Keckley found herself in North Carolina then in St. Louis, where she finally was able to purchase her freedom. She made her way to Maryland and the Washington D.C. area, where she worked as a seamstress. After one of her dresses was created on short order, her client offered to introduce Keckley to a friend — Mary Todd Lincoln, wife of President Abraham Lincoln. Impressed, Mrs. Lincoln hired Keckley as her personal modiste (hatmaker).
Years later, Keckley wrote about her life from enslaved woman to employee at the White House. She wrote the preface to her book, Behind the Scenes, or, Thirty Years a Slave and Four Years in the White House, on March 14, 1868:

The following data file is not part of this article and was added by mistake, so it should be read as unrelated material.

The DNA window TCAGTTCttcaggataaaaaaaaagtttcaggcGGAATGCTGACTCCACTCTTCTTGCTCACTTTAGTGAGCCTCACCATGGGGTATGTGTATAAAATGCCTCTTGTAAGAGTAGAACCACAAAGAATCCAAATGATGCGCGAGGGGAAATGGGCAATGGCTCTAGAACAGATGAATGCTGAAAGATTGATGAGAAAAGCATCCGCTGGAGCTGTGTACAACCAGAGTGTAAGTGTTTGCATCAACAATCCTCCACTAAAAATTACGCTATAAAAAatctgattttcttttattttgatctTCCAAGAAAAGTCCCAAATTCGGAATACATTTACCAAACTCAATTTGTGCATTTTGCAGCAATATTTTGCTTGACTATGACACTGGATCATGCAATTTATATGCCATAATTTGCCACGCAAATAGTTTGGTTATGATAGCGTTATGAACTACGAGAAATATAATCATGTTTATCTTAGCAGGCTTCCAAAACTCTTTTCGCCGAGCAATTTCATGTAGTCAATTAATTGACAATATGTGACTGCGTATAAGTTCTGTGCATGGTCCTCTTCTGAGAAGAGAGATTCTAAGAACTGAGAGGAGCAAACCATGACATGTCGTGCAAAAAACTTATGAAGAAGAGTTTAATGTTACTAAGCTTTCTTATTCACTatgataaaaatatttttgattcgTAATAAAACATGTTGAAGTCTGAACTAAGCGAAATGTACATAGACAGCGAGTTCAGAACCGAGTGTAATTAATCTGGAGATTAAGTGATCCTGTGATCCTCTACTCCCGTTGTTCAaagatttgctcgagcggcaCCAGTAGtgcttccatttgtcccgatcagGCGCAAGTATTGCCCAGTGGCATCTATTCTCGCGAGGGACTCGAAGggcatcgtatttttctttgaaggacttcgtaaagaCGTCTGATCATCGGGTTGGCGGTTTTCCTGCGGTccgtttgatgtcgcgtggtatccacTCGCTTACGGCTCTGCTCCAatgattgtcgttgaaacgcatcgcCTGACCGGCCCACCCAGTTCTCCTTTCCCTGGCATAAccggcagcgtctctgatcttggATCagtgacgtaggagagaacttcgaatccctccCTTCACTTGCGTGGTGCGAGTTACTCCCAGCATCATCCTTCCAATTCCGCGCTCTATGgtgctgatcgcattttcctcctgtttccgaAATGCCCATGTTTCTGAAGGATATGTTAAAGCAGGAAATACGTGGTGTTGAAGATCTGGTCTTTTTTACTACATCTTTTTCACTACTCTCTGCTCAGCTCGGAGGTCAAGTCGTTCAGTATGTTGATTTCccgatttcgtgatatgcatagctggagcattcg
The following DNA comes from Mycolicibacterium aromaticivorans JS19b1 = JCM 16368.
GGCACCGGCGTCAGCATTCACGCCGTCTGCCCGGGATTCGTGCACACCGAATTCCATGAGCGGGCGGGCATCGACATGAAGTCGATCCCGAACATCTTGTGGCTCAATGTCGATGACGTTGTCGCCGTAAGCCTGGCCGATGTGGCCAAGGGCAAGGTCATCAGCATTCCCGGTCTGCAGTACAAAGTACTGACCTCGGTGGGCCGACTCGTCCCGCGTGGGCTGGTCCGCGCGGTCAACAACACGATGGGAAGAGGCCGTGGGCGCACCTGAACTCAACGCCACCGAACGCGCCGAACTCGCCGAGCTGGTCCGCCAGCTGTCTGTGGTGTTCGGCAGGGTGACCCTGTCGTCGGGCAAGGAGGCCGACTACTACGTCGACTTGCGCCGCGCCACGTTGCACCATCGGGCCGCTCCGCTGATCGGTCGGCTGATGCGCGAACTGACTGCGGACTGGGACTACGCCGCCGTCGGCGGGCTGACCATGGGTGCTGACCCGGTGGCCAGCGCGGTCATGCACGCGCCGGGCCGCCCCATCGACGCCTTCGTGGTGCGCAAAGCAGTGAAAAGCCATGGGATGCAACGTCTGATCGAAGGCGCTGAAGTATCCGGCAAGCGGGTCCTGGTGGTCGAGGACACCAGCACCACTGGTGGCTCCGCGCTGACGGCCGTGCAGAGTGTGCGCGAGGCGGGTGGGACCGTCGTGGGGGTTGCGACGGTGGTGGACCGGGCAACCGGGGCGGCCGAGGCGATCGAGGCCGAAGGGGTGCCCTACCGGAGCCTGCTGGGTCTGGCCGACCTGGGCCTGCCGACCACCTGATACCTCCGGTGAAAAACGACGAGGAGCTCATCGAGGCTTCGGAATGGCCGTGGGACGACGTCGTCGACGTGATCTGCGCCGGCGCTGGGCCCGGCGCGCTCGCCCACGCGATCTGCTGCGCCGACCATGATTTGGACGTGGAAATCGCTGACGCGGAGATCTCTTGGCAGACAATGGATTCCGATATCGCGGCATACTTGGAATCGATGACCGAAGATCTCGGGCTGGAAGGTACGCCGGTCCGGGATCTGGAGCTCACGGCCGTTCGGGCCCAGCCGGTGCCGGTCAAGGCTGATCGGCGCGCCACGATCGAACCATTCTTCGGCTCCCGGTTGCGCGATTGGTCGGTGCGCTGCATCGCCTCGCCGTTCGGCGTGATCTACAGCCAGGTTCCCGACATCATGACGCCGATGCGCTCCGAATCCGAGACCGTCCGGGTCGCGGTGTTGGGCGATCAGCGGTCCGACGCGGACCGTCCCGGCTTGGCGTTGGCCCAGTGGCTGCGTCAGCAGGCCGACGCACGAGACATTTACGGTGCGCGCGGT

I have often been asked to write my life, as those who know me know that it has been an eventful one. At last I have acceded to the importunities of my friends, and have hastily sketched some of the striking incidents that go to make up my history. My life, so full of romance, may sound like a dream to the matter-of-fact reader, nevertheless everything I have written is strictly true; much has been omitted, but nothing has been exaggerated... A cruel custom deprived me of my liberty, and since I was robbed of my dearest right, I would not have been human had I not rebelled against the robbery... A solemn truth was thrown to the surface, and what is better still, it was recognized as a truth by those who give force to moral laws. An act may be wrong, but unless the ruling power recognizes the wrong, it is useless to hope for a correction of it. Principles may be right, bust they are not established within an hour... As one of the victims of slavery I drank of the bitter water; but then, since destiny willed it so, and since I aided in bringing a solemn truth to the surface as a truth, perhaps I have no right to complain. Here, as in all things pertaining to life, I can afford to be charitable.